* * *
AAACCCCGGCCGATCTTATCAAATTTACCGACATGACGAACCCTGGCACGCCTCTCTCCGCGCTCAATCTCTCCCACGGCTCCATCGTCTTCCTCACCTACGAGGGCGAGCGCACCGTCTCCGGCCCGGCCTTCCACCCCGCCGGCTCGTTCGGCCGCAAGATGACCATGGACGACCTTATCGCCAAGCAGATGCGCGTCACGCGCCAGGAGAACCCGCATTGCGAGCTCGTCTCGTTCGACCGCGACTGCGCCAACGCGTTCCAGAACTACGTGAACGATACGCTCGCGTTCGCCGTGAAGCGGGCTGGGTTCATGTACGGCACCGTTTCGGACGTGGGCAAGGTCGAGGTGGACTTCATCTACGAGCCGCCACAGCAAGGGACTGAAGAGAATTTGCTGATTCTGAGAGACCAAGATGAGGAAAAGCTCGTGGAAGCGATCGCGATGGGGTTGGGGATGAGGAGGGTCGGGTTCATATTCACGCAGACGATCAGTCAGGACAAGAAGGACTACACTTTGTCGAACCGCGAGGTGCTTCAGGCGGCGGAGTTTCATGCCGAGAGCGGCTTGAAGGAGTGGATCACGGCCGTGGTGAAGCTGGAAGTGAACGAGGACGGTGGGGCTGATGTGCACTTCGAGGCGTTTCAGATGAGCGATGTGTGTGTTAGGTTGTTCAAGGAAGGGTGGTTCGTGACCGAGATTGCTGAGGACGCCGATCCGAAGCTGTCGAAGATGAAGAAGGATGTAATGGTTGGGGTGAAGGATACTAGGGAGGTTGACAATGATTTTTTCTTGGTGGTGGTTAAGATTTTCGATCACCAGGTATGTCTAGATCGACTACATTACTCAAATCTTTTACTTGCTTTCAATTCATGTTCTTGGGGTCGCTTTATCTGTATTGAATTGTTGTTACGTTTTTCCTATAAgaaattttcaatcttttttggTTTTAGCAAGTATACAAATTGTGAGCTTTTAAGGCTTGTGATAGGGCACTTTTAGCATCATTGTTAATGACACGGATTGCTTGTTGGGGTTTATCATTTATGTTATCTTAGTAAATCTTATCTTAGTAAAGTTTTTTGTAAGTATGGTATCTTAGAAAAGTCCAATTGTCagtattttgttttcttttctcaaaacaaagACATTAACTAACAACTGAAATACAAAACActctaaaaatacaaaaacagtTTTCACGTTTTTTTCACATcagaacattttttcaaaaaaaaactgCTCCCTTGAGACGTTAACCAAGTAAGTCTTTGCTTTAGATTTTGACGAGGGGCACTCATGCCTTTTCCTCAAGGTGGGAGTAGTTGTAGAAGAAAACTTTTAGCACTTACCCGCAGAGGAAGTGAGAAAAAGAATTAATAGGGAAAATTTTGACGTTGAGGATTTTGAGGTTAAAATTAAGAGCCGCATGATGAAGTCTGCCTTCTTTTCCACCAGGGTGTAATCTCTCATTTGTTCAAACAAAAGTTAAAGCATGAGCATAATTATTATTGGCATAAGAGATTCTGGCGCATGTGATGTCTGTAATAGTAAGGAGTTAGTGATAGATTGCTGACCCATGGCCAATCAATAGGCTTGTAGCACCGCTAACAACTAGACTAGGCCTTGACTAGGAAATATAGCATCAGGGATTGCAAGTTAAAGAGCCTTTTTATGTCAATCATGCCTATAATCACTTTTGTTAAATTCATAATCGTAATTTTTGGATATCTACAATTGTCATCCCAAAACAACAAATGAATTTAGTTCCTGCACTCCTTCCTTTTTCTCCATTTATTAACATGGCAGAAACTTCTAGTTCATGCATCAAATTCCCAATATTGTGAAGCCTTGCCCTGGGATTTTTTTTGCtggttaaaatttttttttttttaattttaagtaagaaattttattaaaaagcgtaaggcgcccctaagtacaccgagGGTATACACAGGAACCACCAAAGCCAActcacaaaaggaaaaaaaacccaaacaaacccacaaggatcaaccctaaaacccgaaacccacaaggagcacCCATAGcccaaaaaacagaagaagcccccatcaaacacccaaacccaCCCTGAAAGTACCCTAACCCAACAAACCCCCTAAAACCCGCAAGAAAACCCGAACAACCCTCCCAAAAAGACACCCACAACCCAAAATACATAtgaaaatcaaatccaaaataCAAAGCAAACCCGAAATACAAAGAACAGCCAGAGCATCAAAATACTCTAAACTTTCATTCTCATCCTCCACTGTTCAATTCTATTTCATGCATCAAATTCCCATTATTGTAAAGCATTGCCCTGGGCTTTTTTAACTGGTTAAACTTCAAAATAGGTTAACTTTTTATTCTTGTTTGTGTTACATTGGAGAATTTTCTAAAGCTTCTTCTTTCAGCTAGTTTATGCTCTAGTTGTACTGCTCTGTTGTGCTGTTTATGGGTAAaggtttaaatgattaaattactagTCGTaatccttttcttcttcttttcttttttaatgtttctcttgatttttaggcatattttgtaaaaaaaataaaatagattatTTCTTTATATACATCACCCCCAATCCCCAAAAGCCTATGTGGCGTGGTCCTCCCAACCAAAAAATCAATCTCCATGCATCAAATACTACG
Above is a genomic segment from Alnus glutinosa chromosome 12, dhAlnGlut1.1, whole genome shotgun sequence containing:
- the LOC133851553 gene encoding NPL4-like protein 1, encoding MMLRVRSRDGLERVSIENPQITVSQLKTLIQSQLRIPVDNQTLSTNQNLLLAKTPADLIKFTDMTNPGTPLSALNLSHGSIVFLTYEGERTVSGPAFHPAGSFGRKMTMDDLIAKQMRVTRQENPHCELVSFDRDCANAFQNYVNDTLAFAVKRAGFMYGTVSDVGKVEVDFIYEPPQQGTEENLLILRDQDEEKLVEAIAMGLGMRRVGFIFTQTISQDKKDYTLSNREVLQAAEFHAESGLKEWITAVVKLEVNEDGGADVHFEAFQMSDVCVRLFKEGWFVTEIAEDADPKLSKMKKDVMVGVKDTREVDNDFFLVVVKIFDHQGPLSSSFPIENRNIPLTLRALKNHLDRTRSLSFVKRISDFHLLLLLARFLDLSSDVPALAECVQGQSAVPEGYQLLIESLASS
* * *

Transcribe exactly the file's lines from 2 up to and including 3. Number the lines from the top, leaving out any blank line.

Above is a genomic segment from Alnus glutinosa chromosome 12, dhAlnGlut1.1, whole genome shotgun sequence containing:
- the LOC133851553 gene encoding NPL4-like protein 1, encoding MMLRVRSRDGLERVSIENPQITVSQLKTLIQSQLRIPVDNQTLSTNQNLLLAKTPADLIKFTDMTNPGTPLSALNLSHGSIVFLTYEGERTVSGPAFHPAGSFGRKMTMDDLIAKQMRVTRQENPHCELVSFDRDCANAFQNYVNDTLAFAVKRAGFMYGTVSDVGKVEVDFIYEPPQQGTEENLLILRDQDEEKLVEAIAMGLGMRRVGFIFTQTISQDKKDYTLSNREVLQAAEFHAESGLKEWITAVVKLEVNEDGGADVHFEAFQMSDVCVRLFKEGWFVTEIAEDADPKLSKMKKDVMVGVKDTREVDNDFFLVVVKIFDHQGPLSSSFPIENRNIPLTLRALKNHLDRTRSLSFVKRISDFHLLLLLARFLDLSSDVPALAECVQGQSAVPEGYQLLIESLASS